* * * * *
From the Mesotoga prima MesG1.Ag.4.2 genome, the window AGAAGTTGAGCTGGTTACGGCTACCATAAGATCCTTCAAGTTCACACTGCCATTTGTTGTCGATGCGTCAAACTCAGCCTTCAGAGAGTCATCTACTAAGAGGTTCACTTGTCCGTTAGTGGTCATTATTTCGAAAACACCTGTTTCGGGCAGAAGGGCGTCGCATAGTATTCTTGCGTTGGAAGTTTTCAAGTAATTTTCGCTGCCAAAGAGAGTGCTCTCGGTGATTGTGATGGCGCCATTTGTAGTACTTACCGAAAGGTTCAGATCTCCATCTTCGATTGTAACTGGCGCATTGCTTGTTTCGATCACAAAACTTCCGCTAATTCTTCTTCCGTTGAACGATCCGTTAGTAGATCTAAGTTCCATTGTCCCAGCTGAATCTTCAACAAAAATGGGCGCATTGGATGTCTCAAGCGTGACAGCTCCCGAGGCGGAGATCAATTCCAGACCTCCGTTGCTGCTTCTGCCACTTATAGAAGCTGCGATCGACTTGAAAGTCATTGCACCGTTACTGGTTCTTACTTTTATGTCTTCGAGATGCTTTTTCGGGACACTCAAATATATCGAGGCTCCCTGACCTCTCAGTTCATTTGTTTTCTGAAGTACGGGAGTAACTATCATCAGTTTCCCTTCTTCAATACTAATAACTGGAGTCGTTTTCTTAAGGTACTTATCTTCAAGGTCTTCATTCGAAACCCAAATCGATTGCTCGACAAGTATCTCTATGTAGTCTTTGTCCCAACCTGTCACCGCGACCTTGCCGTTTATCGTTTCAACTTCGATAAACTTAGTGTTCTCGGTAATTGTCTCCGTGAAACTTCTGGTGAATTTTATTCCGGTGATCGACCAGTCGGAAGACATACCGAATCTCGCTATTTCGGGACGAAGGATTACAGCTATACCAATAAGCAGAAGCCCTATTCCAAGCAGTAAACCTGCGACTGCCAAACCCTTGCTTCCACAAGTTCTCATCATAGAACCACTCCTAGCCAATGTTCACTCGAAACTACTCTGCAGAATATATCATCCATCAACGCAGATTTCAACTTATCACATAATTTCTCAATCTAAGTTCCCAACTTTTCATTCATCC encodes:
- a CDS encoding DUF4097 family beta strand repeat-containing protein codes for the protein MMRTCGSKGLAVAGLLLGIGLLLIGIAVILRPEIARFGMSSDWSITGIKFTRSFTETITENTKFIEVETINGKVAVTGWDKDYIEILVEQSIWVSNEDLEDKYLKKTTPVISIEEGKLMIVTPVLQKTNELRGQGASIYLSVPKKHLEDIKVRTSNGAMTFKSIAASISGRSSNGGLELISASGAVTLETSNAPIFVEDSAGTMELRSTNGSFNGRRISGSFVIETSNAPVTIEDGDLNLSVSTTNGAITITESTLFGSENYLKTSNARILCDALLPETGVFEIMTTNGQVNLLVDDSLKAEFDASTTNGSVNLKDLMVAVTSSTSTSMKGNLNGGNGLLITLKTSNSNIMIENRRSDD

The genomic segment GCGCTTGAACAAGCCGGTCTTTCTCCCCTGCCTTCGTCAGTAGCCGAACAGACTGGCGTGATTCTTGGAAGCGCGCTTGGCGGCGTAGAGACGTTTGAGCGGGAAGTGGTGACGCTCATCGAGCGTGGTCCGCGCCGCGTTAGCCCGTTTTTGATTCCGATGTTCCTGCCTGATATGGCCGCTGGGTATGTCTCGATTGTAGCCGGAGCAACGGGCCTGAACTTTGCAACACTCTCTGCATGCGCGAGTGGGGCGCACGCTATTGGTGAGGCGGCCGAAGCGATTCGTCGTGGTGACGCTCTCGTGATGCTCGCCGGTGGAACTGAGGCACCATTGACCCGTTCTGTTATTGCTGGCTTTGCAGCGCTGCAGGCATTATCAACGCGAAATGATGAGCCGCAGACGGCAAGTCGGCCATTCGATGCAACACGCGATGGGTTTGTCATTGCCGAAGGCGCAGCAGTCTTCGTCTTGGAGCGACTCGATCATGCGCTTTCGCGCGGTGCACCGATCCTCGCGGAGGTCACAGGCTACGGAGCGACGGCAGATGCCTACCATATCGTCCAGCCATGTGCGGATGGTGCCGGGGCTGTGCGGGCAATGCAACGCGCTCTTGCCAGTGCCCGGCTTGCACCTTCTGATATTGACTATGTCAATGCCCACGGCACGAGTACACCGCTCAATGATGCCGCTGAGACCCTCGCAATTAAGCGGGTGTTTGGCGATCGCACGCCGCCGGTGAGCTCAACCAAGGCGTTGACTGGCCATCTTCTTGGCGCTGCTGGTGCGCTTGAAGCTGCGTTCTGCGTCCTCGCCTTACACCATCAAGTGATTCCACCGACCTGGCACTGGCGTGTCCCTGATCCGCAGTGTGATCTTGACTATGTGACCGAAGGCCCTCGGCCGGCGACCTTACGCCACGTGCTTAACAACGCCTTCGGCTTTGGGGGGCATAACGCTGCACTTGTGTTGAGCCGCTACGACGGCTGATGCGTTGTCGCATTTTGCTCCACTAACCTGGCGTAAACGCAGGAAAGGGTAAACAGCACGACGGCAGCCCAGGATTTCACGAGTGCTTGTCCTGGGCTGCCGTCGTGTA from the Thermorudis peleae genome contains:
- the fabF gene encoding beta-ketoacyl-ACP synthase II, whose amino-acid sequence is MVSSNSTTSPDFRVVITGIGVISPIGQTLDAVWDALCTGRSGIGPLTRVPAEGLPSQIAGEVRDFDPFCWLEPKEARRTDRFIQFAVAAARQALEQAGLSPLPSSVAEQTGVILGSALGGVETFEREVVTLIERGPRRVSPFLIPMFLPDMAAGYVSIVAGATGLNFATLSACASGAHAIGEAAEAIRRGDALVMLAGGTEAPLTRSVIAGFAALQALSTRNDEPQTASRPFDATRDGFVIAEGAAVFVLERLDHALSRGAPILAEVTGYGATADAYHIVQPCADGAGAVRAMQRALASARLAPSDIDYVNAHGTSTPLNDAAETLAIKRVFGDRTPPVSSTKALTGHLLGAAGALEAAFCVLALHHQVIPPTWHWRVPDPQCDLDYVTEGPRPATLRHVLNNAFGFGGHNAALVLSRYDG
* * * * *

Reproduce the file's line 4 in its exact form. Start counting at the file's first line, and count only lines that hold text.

- the fabF gene encoding beta-ketoacyl-ACP synthase II, whose amino-acid sequence is MVSSNSTTSPDFRVVITGIGVISPIGQTLDAVWDALCTGRSGIGPLTRVPAEGLPSQIAGEVRDFDPFCWLEPKEARRTDRFIQFAVAAARQALEQAGLSPLPSSVAEQTGVILGSALGGVETFEREVVTLIERGPRRVSPFLIPMFLPDMAAGYVSIVAGATGLNFATLSACASGAHAIGEAAEAIRRGDALVMLAGGTEAPLTRSVIAGFAALQALSTRNDEPQTASRPFDATRDGFVIAEGAAVFVLERLDHALSRGAPILAEVTGYGATADAYHIVQPCADGAGAVRAMQRALASARLAPSDIDYVNAHGTSTPLNDAAETLAIKRVFGDRTPPVSSTKALTGHLLGAAGALEAAFCVLALHHQVIPPTWHWRVPDPQCDLDYVTEGPRPATLRHVLNNAFGFGGHNAALVLSRYDG